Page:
It’s no secret that 3D printing has come an extremely long way in a fairly short period of time. The technology was originally developed in the 1980s by Charles Hull, as a means of producing polymer items.
As wewrote in a blog earlier this year, if there is one industry that looks set to explode in coming years, it is 3D printing. From human organs to complex components for aircraft, 3D technology has made some colossal inroads in recent years. Much of the excitement surrounding 3D printing can be pinned on the fact this type of manufacturing process enables companies to ‘grow’ parts and products rather than “subtracting” materials. Consequently, as Forbes notes, 3D printing, also known as Additive Manufacturing (AM), is being welcoming by both large industrial corporations, SMEs and young entrepreneurs.
So will having the ability to ‘grow’ the likes of Sferax linear bearings, Sirem Gearboxes, Tschan rollastic couplings and Zurrer worm gears, opposed to buying them from the manufacturer, help save businesses money?
Forbes writer Joann Muller, who specialises in industrial innovation within the auto industry, notes how industrial 3D printing will transform business and save money.
Describing how “growing parts by laser” will dramatically change business, Muller writes:
“There is a profound opportunity ahead to design objects that are “value-engineered” to simply do more. We see this cross all markets, from consumer to medical, where our customers are investing new categories of business.”
“Moreover, such innovations can truly be made anywhere in the world – thereby promoting domestic production and greater in-country consumption. Beyond its reshoring possibilities, AM now means build-it-where-you-sell-it: create to local needs in only the volumes necessary. And radically change supply-chain economics along the way,” Muller added.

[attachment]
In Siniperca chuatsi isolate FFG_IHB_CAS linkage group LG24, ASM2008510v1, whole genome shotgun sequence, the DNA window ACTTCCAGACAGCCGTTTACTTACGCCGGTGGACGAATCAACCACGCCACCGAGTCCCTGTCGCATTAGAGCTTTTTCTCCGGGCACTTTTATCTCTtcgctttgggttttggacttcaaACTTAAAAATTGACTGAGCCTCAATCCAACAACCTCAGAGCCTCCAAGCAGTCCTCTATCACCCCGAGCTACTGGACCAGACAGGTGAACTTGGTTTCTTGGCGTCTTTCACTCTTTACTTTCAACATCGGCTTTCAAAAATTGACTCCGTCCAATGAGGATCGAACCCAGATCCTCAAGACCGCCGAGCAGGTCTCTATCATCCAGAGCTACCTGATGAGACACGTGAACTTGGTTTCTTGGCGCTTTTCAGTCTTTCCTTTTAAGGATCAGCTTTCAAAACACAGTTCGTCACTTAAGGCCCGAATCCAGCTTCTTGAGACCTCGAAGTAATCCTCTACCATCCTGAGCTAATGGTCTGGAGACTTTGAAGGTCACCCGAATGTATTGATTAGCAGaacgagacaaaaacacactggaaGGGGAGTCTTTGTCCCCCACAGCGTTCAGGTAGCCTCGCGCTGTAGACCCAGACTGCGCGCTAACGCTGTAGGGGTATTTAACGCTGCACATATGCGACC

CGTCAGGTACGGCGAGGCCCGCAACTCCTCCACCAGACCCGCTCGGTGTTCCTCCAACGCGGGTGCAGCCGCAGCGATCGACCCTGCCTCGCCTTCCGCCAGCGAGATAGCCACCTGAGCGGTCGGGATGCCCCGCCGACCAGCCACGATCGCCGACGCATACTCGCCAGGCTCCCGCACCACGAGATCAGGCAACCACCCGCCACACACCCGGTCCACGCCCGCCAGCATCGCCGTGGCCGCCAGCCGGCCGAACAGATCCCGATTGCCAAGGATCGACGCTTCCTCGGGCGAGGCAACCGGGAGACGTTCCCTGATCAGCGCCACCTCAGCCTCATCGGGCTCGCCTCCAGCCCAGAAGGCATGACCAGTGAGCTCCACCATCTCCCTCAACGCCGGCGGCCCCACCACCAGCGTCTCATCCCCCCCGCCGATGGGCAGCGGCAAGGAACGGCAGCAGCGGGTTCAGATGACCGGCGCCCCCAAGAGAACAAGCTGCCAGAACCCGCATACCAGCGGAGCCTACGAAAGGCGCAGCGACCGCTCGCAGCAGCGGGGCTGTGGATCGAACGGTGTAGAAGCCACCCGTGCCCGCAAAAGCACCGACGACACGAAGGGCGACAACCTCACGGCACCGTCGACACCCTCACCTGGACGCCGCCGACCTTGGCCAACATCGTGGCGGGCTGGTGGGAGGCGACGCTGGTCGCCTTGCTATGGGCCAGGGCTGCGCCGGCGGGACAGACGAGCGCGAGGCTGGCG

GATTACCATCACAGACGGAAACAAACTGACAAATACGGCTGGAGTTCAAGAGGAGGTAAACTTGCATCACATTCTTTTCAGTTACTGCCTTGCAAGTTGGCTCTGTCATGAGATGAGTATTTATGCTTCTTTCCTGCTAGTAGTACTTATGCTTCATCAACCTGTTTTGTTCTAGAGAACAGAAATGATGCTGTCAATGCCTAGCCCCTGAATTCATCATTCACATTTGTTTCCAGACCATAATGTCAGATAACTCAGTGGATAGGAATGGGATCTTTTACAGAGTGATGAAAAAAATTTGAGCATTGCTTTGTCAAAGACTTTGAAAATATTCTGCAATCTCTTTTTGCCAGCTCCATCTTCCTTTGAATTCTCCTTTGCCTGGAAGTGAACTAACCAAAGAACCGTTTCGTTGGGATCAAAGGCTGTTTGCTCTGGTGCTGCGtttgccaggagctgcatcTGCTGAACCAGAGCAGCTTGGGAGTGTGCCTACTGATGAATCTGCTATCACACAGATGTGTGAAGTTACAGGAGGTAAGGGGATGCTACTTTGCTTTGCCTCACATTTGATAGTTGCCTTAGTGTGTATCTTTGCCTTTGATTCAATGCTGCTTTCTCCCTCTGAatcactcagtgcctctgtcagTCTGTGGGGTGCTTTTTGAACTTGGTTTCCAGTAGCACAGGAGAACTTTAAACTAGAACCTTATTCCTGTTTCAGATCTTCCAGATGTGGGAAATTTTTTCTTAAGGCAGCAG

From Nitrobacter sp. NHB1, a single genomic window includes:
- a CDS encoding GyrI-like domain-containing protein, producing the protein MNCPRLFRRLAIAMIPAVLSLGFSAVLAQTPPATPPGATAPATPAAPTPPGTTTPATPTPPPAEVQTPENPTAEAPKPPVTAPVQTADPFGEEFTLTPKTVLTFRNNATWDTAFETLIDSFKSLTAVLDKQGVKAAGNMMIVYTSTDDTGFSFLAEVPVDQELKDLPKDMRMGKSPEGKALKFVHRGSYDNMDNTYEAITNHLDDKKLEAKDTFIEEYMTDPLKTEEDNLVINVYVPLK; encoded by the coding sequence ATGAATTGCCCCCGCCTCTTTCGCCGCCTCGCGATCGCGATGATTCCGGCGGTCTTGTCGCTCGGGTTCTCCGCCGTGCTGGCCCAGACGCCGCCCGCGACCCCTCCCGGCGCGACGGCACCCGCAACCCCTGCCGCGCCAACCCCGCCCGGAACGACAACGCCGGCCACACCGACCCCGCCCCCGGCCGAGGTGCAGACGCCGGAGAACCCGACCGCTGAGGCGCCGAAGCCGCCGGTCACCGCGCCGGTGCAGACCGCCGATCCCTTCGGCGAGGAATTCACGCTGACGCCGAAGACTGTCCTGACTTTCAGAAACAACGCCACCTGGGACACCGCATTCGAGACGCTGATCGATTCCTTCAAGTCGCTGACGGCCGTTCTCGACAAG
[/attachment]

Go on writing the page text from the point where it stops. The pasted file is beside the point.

Reducing the costs of manufacturing
The Guardian talks of how the business world is beginning to understand the potential of 3D printing, as a “cost-effective, efficient and environmentally-friendly” form of manufacturing.
“With increasing adoption, the technology will revolutionise manufacturing as well as the supply chain and logistics which surround it,” states The Guardian.
One of the reasons businesses will be able to save on manufacturing costs is related to transportation, as businesses will be able to station local manufacturing centres closer to strategic markets. Such regional manufacturing centres will also tackle concerns involving inventory, particularly, as The Guardian writes, “For the industrial spare parts and consumer sectors selling highly customised products.”
So far has the 3D printing industry become that according to the analyst firm Canalyst, the industry looks set to reach £10.3 billion by 2018.
As the cost of 3D printing becomes increasingly competitive, this advanced form of manufacturing looks set to improve business’s manufacturing turnaround times, ultimately providing more cost-effective solutions for industrial parts, such as Berges speed bels, Centrex clutches, Danfoss bauer industrial gearboxes, and other vital industrial components.
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